I've always considered myself rather disciplined regarding task management. I'm not boasting that I'm some productivity machine, but nonetheless I'd like to think I've made the attempt over the course of my professional career. I started with miscellaneous calendards in college and then ventured into the world of Franklin Covey when working at (then) Mutual of New York. If you weren't carrying a Franklin around, you just weren't hip enough. But it was more than status. The general philosophy of "dumping one's brain" into the book made alot of sense. Get all that minutae out of the gray matter so it can be used for more useful work. Like cranking out line after line of COBOL or Rexx or Powerbuilder as I did "back in the day".
As I ventured into the dot-com era, my fetish with the Franklin systems continued. I downsized the planner but still kept going with it. Then the Palm came around. I stayed true to the system but went electronic.
After the dot-com meltdown I still was Palming along but the use of the device became less and less, especially because I now had a laptop with the Franklin software. Why bother with the PDA when the laptop is surgically attached to me? Right? Well, that worked for a while and then I ditched that and used some online stuff and then Lotus Notes. That worked for a while, but about a month or two ago I discovered the Getting Things Done (GTD) cult.
After reading just enough articles on the web to be dangerous, I ran out to the bookstore and bought the book. I skim/read it over the course of a weekend (sorry for ignoring you, kids) and it resonated with me. The system held some of the same core values that Franklin did. "Dump the brain" was still there and I really liked that. The idea of the context took me a moment but once I got it, it made alot of sense to me.
I first tried GTD with Tracks. It was an odd Google experience. I searched for "moleskine gtd rails" and found the software package. Then I found GTDTiddlyWiki. I tried Tracks for a few weeks and that seemed to work. But then I upgraded Rails and it crashed out on me. No serious loss of data (select * from tasks...) and I didn't have the cycles to tweak the Tracks install. (BTW - I think BSAG is working on the fixes). So a manual conversion to GTDTiddlyWiki was performed and I was off to the races. Then I discovered that I wanted (needed?) to manage my whole life, not just at the office, with GTD. So I started down the high-tech path of using 3x5 cards. Now, I realize index cards are hard to find :-), but I started scribbling some of the contexts on them. I realize that with all the time I spend tethered to technology (e.g. laptop, Blackberry) I need some analog time to decompress so I'm human again. Hence why I like my Moleskines with a nice fountain pen for notetaking and personal journaling. So I made the plunge and moved all my GTD data to paper. Crazy, huh?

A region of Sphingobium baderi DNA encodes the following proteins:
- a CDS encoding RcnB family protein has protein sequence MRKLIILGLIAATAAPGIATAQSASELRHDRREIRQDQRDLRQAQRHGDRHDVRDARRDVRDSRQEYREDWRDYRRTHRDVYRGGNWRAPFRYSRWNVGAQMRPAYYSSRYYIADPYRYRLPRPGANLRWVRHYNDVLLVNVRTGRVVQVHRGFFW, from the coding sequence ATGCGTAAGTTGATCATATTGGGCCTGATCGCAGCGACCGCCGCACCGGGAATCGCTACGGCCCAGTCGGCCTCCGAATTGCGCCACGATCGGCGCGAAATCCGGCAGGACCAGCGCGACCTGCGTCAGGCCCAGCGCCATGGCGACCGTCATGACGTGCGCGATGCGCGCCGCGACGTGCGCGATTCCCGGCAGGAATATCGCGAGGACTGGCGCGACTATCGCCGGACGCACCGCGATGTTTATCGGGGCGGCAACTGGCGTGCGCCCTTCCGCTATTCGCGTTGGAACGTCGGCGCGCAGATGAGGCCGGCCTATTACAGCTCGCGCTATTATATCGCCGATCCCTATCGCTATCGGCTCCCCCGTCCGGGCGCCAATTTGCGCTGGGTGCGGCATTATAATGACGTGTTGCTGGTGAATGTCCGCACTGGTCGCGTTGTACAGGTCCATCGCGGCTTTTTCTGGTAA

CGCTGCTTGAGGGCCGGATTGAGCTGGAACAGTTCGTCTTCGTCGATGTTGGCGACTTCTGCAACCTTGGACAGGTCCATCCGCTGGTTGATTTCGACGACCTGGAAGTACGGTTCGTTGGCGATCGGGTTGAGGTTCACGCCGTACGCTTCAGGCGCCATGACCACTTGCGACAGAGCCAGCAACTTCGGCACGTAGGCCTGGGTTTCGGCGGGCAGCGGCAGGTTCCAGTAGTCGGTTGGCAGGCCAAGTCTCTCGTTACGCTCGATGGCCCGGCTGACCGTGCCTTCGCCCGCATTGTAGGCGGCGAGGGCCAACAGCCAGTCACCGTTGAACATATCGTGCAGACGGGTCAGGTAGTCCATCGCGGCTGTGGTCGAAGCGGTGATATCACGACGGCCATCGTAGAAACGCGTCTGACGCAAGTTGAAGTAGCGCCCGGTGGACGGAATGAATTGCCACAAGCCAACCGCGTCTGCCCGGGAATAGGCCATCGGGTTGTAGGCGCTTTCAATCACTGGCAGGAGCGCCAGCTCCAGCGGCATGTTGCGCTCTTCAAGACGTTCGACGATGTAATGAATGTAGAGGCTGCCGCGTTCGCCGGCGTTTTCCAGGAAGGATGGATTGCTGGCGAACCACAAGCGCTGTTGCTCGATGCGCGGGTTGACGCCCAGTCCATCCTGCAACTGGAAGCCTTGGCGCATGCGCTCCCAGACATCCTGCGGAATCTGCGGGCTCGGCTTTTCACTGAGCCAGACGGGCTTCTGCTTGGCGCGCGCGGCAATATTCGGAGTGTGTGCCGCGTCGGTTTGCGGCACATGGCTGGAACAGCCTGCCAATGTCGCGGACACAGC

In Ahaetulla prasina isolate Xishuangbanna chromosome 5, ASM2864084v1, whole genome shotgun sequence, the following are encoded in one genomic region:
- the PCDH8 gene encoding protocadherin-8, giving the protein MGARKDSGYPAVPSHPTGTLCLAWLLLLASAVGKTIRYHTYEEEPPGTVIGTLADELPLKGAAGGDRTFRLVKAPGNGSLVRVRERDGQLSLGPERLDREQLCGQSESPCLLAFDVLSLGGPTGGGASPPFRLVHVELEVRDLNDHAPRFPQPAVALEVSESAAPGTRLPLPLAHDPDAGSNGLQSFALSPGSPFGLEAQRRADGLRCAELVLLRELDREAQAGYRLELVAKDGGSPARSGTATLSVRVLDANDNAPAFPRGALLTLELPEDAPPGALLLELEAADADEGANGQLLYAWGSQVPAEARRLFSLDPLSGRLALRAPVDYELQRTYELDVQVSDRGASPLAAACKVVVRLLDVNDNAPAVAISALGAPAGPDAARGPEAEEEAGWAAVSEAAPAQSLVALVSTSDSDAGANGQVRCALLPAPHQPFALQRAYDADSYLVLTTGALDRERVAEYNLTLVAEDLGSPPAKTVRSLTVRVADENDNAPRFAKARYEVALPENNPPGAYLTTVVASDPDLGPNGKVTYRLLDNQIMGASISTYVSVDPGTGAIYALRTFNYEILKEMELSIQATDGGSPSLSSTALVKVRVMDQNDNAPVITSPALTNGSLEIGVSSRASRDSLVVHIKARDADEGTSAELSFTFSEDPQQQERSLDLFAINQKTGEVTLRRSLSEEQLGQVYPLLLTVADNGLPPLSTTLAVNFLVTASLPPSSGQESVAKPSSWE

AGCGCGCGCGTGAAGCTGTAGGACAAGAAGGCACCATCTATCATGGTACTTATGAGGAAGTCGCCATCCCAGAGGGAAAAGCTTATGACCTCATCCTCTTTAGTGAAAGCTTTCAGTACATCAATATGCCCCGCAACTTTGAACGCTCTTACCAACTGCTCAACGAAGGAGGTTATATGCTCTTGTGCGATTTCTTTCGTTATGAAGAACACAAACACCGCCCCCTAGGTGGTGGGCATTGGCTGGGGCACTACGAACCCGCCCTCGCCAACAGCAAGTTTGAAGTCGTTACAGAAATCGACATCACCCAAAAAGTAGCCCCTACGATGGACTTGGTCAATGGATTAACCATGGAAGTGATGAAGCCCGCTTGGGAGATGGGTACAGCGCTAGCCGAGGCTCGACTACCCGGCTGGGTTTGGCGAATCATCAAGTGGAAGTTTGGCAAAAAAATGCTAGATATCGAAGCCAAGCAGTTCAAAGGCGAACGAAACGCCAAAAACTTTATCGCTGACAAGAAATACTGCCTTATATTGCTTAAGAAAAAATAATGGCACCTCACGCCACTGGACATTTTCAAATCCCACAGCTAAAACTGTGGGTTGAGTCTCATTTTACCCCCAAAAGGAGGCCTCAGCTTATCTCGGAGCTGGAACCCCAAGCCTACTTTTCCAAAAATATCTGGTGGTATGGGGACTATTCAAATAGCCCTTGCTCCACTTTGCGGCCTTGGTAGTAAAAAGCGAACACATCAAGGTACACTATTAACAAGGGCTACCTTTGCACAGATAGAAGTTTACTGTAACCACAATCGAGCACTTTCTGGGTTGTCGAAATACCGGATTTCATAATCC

So I guess I'm using GTD with a modified Hipster PDA implementation. That is the nice thing about GTD; one can change the implementation but retain the mind set and the micro-workflow for dealing with one's inbox.
Instead of the clip of cards, I went with the Moleskine Memo Pocket (MMP). I like the smart look of the Moleskine and this seemed to fit my needs. I saw this somewhere on the web - I think a Mennonite pastor's blog. Anyhoo - here is the current configuration starting with the front slot:
- Next Actions - one-to-many cards per context
- Read/Review - one card for now, may grow
- Agenda - one card per person, including a prayer card.
- Projects - one or more cards per area of my life (Church, Work, Teaching, Personal)
- Work receipts
- Spare cards
As you may anticipate, this configuration will change. In fact, its changed already since I bought the book. I thought I would have a slot for each context, but then I would need a huge book. The one risk with this MMP implementation of GTD (GTD::MMP) is that one could fumble with the cards when looking to scribble a note. One friend of mine requested a coupon from my "planner" today while I was fumbling for a card. Yeah - you know who you are!!! :-)